Roberto Bolle & Kendall Jenner Are Making All Our Italian Seaside Dreams Come True

I'll never forget something Roberto Bolle once told me when I was interviewing him about his workout regimen: Talking about how much he loved to swim, he said, "I would love to go in the Italian sea, but I am too well-known there to show up in my suit."

It always amused and kinda shocked me that a ballet dancer could reach that level of fame. But it's true: In his native Italy, Bolle is a bonafide celerity.


Lucky for him—and us—he was able to spend some time seaside recently with none other than model Kendall Jenner while shooting a new ad campaign for Tod's, an Italian luxury footwear and accessories brand.

(The beach, however, wasn't quite the Amalfi coast. It was in Malibu, California, where Bolle is only known as "hot shirtless guy" by gossip sites like Just Jared.)

Most of the shots are, of course, closeups of shoes and sunglasses as the two relax at the beach, playing cards and filming each other with hipster-chic vintage cameras. Plus: puppies! But we are treated to at least a snippet of dance, including a shirtless Bolle whipping out a grand jeté.

I can only imagine how much Bolle's star power will rise now after appearing on Kendall Jenner's 86 million-strong Instagram feed.

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How Do You Make a Theater Safe Again?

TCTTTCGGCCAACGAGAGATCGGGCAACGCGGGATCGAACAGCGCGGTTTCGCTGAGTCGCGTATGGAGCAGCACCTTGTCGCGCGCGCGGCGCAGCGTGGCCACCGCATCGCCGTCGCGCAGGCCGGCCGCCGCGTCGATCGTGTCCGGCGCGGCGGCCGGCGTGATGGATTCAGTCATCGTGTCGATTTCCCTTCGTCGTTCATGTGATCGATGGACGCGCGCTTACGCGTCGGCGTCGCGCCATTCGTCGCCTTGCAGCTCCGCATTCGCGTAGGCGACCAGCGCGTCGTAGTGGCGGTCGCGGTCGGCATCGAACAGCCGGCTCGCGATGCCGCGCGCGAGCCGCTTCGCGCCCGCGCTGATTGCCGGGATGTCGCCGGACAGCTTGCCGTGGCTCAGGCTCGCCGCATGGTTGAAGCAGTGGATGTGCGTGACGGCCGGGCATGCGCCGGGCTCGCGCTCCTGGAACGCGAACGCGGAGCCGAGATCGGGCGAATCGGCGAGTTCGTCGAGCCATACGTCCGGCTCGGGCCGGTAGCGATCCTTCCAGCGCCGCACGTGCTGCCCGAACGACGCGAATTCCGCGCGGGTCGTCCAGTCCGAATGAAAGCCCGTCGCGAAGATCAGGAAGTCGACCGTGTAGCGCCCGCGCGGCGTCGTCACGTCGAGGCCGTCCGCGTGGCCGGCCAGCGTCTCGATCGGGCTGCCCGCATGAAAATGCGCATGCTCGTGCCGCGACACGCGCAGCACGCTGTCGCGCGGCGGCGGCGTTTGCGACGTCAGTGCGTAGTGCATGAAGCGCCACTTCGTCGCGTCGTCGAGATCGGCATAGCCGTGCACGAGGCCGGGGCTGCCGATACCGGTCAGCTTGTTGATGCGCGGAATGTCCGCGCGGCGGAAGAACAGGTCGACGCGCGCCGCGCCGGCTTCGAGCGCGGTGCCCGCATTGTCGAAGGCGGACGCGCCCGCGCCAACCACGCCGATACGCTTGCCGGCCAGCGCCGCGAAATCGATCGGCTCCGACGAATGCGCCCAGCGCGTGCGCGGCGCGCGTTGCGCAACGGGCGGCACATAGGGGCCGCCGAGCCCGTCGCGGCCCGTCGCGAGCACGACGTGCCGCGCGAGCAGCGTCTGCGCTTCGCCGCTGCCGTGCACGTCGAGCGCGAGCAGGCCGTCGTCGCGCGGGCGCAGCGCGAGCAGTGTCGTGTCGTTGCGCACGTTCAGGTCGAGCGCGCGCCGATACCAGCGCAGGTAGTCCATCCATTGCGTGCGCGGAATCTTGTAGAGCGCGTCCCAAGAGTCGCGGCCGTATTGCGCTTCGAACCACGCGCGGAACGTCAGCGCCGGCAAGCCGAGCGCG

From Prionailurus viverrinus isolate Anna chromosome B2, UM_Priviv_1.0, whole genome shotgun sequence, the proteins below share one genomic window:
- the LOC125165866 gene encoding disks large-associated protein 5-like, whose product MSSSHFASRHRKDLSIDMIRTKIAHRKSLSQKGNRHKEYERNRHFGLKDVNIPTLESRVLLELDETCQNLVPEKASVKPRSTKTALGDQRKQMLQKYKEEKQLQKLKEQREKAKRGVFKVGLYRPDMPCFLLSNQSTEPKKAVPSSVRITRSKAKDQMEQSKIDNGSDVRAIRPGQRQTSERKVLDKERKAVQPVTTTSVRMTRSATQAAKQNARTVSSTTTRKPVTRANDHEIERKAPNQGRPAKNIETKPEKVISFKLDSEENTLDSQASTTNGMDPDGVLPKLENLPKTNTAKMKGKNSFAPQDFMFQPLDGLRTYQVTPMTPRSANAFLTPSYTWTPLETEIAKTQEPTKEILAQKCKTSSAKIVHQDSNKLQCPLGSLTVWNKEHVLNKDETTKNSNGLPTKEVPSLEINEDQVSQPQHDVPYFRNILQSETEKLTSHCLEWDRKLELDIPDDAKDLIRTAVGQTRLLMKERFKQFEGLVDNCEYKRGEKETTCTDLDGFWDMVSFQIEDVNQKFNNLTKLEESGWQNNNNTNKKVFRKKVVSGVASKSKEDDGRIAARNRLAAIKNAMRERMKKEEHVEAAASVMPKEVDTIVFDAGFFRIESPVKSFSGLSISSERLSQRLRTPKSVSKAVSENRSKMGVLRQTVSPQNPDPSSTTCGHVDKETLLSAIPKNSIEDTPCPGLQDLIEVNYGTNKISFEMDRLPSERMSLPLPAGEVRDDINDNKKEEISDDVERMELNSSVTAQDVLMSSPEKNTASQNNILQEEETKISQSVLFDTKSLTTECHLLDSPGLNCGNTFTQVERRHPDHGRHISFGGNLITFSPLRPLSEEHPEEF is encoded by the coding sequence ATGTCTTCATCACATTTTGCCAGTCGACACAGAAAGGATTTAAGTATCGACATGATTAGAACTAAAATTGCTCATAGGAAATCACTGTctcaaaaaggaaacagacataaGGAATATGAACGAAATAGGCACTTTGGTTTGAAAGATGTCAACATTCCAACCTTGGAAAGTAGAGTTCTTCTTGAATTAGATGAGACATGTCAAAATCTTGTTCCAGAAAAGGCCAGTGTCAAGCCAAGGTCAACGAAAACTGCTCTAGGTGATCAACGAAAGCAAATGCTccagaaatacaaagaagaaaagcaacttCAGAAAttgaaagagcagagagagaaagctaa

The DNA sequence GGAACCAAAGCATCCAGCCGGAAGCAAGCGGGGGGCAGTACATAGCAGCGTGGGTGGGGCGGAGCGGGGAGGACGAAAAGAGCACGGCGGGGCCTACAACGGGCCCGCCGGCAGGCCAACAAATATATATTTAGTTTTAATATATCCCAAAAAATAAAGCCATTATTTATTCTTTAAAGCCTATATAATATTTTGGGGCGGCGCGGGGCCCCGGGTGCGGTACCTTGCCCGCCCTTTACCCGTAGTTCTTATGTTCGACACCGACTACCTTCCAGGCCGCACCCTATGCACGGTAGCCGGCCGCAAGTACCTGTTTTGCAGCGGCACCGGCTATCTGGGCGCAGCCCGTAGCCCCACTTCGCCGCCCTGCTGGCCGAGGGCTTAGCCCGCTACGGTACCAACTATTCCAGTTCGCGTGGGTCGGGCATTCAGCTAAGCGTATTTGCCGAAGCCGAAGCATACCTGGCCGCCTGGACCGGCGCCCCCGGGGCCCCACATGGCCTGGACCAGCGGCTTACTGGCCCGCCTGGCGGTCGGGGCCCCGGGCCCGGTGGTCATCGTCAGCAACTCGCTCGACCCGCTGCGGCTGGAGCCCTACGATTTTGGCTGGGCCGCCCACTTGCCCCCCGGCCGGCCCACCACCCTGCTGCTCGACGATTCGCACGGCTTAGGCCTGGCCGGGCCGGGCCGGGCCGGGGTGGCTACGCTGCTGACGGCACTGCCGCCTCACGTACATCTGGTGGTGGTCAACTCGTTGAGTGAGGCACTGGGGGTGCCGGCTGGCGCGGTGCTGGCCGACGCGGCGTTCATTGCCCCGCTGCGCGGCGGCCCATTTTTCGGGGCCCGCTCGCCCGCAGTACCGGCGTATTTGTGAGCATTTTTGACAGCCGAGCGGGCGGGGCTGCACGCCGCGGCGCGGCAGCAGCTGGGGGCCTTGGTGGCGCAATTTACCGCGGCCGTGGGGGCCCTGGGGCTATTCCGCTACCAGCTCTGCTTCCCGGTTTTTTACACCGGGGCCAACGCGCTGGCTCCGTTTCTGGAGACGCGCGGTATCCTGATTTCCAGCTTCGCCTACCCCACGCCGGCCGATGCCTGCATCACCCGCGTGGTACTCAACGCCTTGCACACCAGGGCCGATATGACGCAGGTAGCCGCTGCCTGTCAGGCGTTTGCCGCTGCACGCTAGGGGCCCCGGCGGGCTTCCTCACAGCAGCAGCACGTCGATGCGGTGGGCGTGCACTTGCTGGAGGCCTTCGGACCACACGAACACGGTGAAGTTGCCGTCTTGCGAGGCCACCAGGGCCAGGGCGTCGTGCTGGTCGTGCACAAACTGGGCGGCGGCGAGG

Last summer, months before the word "coronavirus" became part of our daily lexicon, American Repertory Theater artistic director Diane Paulus started working with an unexpected expert: Joseph Allen, an assistant professor of exposure assessment science at Harvard's H.T. Chan School of Public Health and head of the university's Healthy Buildings Program. According to Boston Magazine, Paulus was starting to plan out A.R.T.'s new venue at Harvard, and wanted to design a "healthy" theater.

So when COVID-19 began shutting everything down, the team had already put in months of work considering how to make a performing arts venue safe. To share their ideas with other theaters, A.R.T. published a blueprint online that will be continually updated. Although the "Roadmap for Recovery and Resilience for Theater" is not meant to be comprehensive or prescriptive, it offers several insightful factors to consider:

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